The refugee crisis

The hypocrisy of Blair and Clinton

WHAT IS to be the fate of the tens of thousands of refugees created by the NATO bombing? The British government says that it has gone to war to protect the Kosovan Albanians. Yet up to now virtually nothing has been done by the NATO member governments to help those fleeing the bombing. Indeed a row broke out between the US and the British government after President Clinton said that he was in favour of airlifting some refugees out.

Clinton's "generosity" was somewhat limited. None of the refugees would have stepped onto US soil—they were to be dumped on the US military base at Guantanamo in Cuba. But even Clinton's airlift "solution" was too much for New Labour. Writing for the Sunday Telegraph Blair said, "We must try, if possible, to avoid dispersing these people round Europe." Clare Short said that airlifting refugees was "irrelevant". But refugees are already being "dispersed" around Europe. One of the poorest countries in Europe, Albania, has received 155,000 refugees. Of course no refugees should be forced anywhere. But that should not become an excuse for the West to effectively close its borders.

Blair has promised just £20 million in aid. It is peanuts compared to the amount being spent on military hardware. SNP leader Alex Salmond rightly says that £10 million is the cost of just one salvo of cruise missiles. It has been down to aid agencies and welfare groups to launch appeals for the refugees. Why can't the military war machine praised by the government be fully used to help the refugees?

Robin Cook says he wants to create "safe havens" for the Kosovan Albanians on the border of Kosovo. This has been tried before, by the allied forces after the Gulf War. "Safe havens" for the Kurds in northern Iraq turned out to be inhospitable barren strips of land where refugees scratched out an existence. As soon as it was convenient the West abandoned them and they were left to rot in stateless squalor. One of the reasons the government is so reluctant to welcome refugees is that it is currently passing a bill through parliament designed to stop refugees claiming asylum in Britain.

The Mail last week became a master of contortions when it said, "The Mail today urges the government to ensure that Britain takes its fair share of these tragic people. That may seem an unusual view from a newspaper which has campaigned so long and so hard for a more robust approach to bogus asylum seekers." Such hypocrisy! If the asylum bill goes through, how many other refugees in the future will be labelled "bogus" and treated like criminals?


THE MONEY being spent on humanitarian relief for the Kosovan refugees is a tiny fraction of that being spent on the bombing. NATO's bombs have created a crisis in one of the poorest areas of Europe.

Stop the bombing... Stop the bombing...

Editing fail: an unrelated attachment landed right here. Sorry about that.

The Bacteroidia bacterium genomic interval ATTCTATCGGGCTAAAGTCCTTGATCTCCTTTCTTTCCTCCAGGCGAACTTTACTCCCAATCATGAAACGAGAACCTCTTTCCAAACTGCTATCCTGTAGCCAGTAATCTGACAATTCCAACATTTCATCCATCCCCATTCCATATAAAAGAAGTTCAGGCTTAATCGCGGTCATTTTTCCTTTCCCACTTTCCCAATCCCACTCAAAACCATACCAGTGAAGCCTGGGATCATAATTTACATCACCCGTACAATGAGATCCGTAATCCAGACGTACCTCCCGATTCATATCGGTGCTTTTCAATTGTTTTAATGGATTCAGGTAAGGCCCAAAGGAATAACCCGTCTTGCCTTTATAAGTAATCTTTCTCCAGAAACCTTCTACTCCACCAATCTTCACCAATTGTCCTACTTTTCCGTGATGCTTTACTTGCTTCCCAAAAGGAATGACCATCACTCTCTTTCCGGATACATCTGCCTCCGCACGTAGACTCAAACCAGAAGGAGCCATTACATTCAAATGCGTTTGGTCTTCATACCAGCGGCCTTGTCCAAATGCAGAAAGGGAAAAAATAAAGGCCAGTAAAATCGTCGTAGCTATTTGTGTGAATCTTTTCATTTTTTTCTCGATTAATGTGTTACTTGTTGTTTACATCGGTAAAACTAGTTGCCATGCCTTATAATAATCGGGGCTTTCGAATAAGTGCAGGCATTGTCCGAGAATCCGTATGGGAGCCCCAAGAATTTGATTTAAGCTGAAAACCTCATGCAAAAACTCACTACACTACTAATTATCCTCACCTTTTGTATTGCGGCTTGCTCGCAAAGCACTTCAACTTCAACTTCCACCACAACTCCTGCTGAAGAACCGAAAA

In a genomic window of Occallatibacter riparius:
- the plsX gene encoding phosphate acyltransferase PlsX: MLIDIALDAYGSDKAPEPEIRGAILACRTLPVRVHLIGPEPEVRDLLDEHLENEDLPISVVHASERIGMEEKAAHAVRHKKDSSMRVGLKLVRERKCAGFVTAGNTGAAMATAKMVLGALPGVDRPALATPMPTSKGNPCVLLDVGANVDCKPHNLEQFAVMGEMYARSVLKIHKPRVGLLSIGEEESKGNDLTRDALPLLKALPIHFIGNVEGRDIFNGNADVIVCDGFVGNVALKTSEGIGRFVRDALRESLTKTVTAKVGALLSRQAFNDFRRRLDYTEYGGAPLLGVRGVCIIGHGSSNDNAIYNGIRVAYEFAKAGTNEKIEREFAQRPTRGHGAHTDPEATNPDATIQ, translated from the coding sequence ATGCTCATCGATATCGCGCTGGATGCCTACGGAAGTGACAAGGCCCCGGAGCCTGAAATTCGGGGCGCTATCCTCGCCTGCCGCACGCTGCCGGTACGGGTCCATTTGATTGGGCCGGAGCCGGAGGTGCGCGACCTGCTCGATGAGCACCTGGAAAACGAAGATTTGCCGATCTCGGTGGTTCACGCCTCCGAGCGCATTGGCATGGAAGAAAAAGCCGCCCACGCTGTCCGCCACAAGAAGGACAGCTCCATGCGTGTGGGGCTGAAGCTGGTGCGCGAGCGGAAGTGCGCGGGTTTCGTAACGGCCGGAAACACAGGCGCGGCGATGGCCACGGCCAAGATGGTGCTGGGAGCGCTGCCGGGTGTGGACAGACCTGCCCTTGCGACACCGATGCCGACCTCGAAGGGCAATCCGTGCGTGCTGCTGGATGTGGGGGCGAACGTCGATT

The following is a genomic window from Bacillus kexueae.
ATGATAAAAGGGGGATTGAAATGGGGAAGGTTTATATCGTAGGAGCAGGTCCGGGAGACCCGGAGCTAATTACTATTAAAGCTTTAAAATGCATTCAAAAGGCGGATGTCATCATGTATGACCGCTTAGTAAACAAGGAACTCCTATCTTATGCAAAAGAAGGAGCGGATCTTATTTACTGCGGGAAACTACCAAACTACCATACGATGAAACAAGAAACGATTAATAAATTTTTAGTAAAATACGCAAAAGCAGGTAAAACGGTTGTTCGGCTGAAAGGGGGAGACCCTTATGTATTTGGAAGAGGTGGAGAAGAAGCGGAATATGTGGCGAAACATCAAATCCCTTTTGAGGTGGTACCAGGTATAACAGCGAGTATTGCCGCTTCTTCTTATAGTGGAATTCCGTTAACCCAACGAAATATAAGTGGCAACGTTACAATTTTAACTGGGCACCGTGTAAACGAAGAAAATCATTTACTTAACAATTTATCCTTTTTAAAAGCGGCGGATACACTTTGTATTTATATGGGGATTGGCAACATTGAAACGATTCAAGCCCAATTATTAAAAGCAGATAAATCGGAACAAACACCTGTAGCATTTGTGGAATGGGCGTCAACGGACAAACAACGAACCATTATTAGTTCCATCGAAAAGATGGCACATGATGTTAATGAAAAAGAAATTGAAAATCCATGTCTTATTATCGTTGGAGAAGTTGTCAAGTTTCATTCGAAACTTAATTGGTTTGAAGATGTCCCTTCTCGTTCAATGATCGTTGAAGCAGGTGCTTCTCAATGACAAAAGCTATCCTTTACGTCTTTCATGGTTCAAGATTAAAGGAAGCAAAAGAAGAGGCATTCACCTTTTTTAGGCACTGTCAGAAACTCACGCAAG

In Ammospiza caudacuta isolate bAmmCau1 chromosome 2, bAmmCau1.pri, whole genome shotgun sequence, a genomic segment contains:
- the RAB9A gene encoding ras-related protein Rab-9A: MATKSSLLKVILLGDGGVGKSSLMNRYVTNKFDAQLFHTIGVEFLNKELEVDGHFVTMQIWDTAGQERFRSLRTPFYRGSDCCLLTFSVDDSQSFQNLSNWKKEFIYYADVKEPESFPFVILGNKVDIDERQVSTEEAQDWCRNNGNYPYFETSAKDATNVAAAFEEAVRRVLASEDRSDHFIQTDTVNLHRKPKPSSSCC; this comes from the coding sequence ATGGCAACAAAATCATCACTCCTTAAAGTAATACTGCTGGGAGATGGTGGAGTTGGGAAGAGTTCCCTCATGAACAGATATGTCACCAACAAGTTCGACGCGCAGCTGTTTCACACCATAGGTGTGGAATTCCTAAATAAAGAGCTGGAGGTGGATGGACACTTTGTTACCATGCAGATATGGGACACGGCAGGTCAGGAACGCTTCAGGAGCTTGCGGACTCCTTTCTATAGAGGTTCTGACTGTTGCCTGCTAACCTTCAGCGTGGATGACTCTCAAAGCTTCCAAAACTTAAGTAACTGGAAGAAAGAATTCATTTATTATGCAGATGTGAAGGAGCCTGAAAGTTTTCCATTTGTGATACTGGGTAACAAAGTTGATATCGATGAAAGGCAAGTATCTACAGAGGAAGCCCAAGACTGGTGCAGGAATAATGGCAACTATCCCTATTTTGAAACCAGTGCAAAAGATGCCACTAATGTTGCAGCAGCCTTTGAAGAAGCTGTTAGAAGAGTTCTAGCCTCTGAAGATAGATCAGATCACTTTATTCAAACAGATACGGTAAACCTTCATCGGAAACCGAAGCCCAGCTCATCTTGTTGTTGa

If NATO gets its way things will get worse

NATO GENERALS have promised "nights of fire" as they prepare to escalate the bombing campaign. Last week NATO cruise missiles slammed into targets in Belgrade just 100 yards away from a maternity hospital. They could have caused horrific casualties. NATO says that these attacks are justified because its missiles are accurate to within a few feet. There is clear evidence that such claims are dangerous nonsense.

NATO missiles have not just missed their targets. They have missed the country they were aimed at. Last week a NATO missile landed in Elov Dol, Bulgaria. Two NATO missiles also exploded close to the Albanian capital, Tirana, hundreds of miles away from their target. As NATO leaders get more desperate they will hit out at any target so they can claim "success". On Monday NATO bombs hit a residential target in the town of Aleksinac, where five people were killed and 30 wounded.

NATO generals admitted last week that they had killed nine Bosnian Serb women and children in a refugee centre. Eight were killed when war planes hit refugee accommodation near the city of Nis. These Serbs had been driven out of Bosnia during earlier wars. Already NATO targets have included a bridge, a television tower and a railway tunnel in the Ibar Valley, a bridge and factories at Novi Sad, a tobacco factory in Nis, a heating plant in Belgrade and an oil depot in Pristina.

Lessons from Iraq's horror

THE TERRIBLE effects of repeated Western bombing are shown by the horror that grips Iraq today. A report by a United Nations panel last week found that Iraq has slipped from "relative affluence" before the Gulf War of 1991 to "massive poverty" today. During that war Western bombs did not just hit military targets. They pounded Iraqi infrastructure, including water treatment plants, clinics, schools, hospitals and communications centres.

Now the UN report says that as a result:

Between 5,000 and 6,000 Iraqis die every month as a result of the continuing UN sanctions.


Condemned from his own mouth

A FORMER United Nations weapons inspector in Iraq admitted last week that the US government manipulated the inspectors so it could bomb Iraq. Scott Ritter claims Richard Butler—the head of UNSCOM—allowed the organisation to become a tool of US military strategy. Ritter says the US government sent in agents in the guise of engineers to plant monitoring devices. He says Unscom was told to back off when the US did not want to have a military confrontation with Iraq and then to go in hard when the US wanted to go to war. Ritter also says the air strikes last December were deliberately provoked to undermine UNSCOM so the US could keep up sanctions.